O Lucky Man!

"Excellent"

O Lucky Man! Review


Countless "human pinball" movies (think After Hours) owe a deep debt to O Lucky Man! Complex, fascinating, and even a bit confusing, the film is a sprawling, three-hour adventure that will quite literally have you guessing until the very end.

After an opening vignette that tells us exactly what it means to be "unlucky," we meet our "lucky" hero: Michael Travis (Malcolm McDowell) a sales trainee for a British coffee company. His first day on the job, that inimitable McDowell smile lands him an instant position in the field as a traveling sales rep serving the northeast part of England. Soon he's making sales calls and finds himself sucked into an upscale swinger's club, complete with live sex shows. Life's looking up... at least until a lost Travis stumbles upon a secret military base and is tortured as a spy... only to be saved at the last second when something unseen goes awry, causing the base to evacuate.

And so it goes. Travis's escapades take him to an experimental medical compound (one of the best moments in the film), then to a hippie van, and on to becoming the assistant to a wealthy industrial magnate (Ralph Richardson, perfect here). Travis looks like he's finally about to make something of himself, as he promises throughout the film... only to find himself framed for exporting gold bullion and sentenced to prison for five years. He eventually emerges, completely non-bitter about the whole thing, and starts fresh again.

Yes, you'll wonder how long this can go on, but over the course of two DVDs you'll likely find yourself enthralled nonetheless. McDowell, appearing in nearly every scene, charms his way through the film's less sensical parts and offers hysterical reactions when he's faced with the impossible and the absurd.

Director Lindsay Anderson makes things even more surreal by casting almost all the major actors in multiple roles, making you question your own senses when the same faces pop up scene after scene. Will it all end as a dream? (No.) Will it really even make sense? (Well, in a way.)

Some have said that O Lucky Man! is a parable for capitalism, but that's true only in the scenes that deal with business. O Lucky Man! is actually an indictment of modern society in many ways, which makes it a cool companion piece to other McDowell classics If.... and A Clockwork Orange. Nothing is spared in this film. Under the happy surface and McDowell's smiling face, sexual politics, the military, the medical world, and even suicide find themselves skewered.

The DVD includes commentary from writer David Sherwin, McDowell, and Alan Price (who appears with a band to play musical numbers in between acts, one of the film's less successful affectations), plus an extensive profile of McDowell (about 80 minutes long), in which he discusses his entire career.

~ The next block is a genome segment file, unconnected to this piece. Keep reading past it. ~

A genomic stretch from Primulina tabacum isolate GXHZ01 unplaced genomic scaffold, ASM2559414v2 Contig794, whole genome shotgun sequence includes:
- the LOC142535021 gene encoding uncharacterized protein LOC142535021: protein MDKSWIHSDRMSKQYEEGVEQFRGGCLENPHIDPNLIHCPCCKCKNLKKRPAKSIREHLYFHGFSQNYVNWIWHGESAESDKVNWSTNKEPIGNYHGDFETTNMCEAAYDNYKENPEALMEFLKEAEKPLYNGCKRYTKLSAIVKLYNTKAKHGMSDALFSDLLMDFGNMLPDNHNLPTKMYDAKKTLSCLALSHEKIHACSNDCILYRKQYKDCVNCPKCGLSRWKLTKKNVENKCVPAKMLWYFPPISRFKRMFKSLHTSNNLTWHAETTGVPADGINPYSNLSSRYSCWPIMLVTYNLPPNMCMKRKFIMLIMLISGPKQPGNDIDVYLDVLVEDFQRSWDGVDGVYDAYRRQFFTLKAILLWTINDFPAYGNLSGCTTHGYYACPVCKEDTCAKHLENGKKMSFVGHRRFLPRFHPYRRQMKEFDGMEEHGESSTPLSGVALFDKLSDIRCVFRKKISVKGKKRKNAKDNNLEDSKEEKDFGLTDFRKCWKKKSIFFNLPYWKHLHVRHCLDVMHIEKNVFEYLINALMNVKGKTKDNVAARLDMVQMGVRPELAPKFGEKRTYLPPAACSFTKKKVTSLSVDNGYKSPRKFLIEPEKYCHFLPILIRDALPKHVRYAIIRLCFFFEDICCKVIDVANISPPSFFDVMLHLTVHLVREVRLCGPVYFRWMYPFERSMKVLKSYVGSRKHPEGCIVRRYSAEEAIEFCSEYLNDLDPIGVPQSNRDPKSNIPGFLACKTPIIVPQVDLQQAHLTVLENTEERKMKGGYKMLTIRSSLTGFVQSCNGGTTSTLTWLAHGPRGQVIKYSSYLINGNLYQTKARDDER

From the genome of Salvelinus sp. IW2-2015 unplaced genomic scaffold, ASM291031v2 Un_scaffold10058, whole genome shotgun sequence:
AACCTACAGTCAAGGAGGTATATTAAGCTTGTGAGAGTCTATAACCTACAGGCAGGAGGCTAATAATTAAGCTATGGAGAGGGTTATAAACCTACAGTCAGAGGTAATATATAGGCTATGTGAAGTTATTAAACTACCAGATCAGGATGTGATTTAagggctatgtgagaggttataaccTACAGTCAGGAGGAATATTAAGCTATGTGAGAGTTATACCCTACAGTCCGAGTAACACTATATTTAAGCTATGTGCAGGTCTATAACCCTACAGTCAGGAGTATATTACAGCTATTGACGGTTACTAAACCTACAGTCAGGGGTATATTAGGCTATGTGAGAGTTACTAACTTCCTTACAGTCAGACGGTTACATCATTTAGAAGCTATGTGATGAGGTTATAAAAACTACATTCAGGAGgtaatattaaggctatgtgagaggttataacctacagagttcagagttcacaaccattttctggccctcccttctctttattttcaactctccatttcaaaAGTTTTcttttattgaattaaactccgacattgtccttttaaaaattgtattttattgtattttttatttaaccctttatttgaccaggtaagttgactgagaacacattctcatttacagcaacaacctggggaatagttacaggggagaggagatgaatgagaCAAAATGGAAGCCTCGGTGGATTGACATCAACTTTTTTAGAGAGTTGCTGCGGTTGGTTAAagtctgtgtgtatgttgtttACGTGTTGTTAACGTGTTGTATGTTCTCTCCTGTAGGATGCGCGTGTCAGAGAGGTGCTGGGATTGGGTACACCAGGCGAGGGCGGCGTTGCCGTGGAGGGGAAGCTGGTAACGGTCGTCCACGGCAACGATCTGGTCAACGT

Facts and Figures

Run time: 178 mins

In Theaters: Wednesday 20th June 1973

Distributed by: WARNER BROTHERS PICTURES

Production compaines: Memorial Enterprises, Sam

Reviews

Contactmusic.com: 4 / 5

Rotten Tomatoes: 82%
Fresh: 14 Rotten: 3

IMDB: 7.8 / 10

Cast & Crew

Starring: as Michael Arnold Travis, as Sir James Burgess, as Gloria Rowe / Madame Paillard / Mrs. Richards, Arthur Lowe as Mr. Duff / Charlie Johnson / Dr. Munda, as Patricia, Alan Price as Himself

Contactmusic


Links



Advertisement

New Movies

Hampstead Movie Review

Hampstead Movie Review

Deliberately appealing to older audiences, this undemanding comedy-drama comes with a hint of social relevance...

The Book of Henry Movie Review

The Book of Henry Movie Review

Apparently, this offbeat script had been making the rounds in Hollywood for some 20 years...

Transformers: The Last Knight Movie Review

Transformers: The Last Knight Movie Review

With this fifth Transformers movie, it seems clear that Michael Bay is still trying to...

Churchill Movie Review

Churchill Movie Review

This drama about the iconic British prime minister tells a darkly personal story set over...

Gifted Movie Review

Gifted Movie Review

This is one of those films that dances right up to the edge of soapy...

Whitney: Can I Be Me Movie Review

Whitney: Can I Be Me Movie Review

Notorious British filmmaker Nick Broomfield teams up with Austrian music documentary producer Rudi Dolezal to...

The Mummy Movie Review

The Mummy Movie Review

To launch their new Dark Universe franchise, Universal has taken an approach that mixes murky...

Advertisement
My Cousin Rachel Movie Review

My Cousin Rachel Movie Review

Daphne du Maurier's 1951 mystery-romance novel has been adapted for theatre, radio, TV and film,...

Wilson Movie Review

Wilson Movie Review

It's never helpful when a comedy becomes a bit too smug about its own quirkiness....

Interlude in Prague Movie Review

Interlude in Prague Movie Review

A fictionalised story from the life of Wolfgang Mozart, this lavishly produced period drama is...

The Hippopotamus Movie Review

The Hippopotamus Movie Review

This British satirical comedy may be a bit of a mess, but since it's based...

Detour Movie Review

Detour Movie Review

This may look like a rather typical American indie thriller, but British filmmaker Christopher Smith...

Wonder Woman Movie Review

Wonder Woman Movie Review

Boldly optimistic, this action-packed adventure breathes fresh life into the DC universe with a welcome...

Baywatch Movie Review

Baywatch Movie Review

Clearly, it's a risky proposition adapting a cheesy vintage TV series for the big screen:...

Advertisement
Artists
Actors
    Filmmakers
      Artists
      Bands
        Musicians
          Artists
          Celebrities
             
              Artists
              Interviews
                musicians & bands in the news
                  actors & filmmakers in the news
                    celebrities in the news

                      Go Back in Time using our News archive to see what happened on a particular day in the past.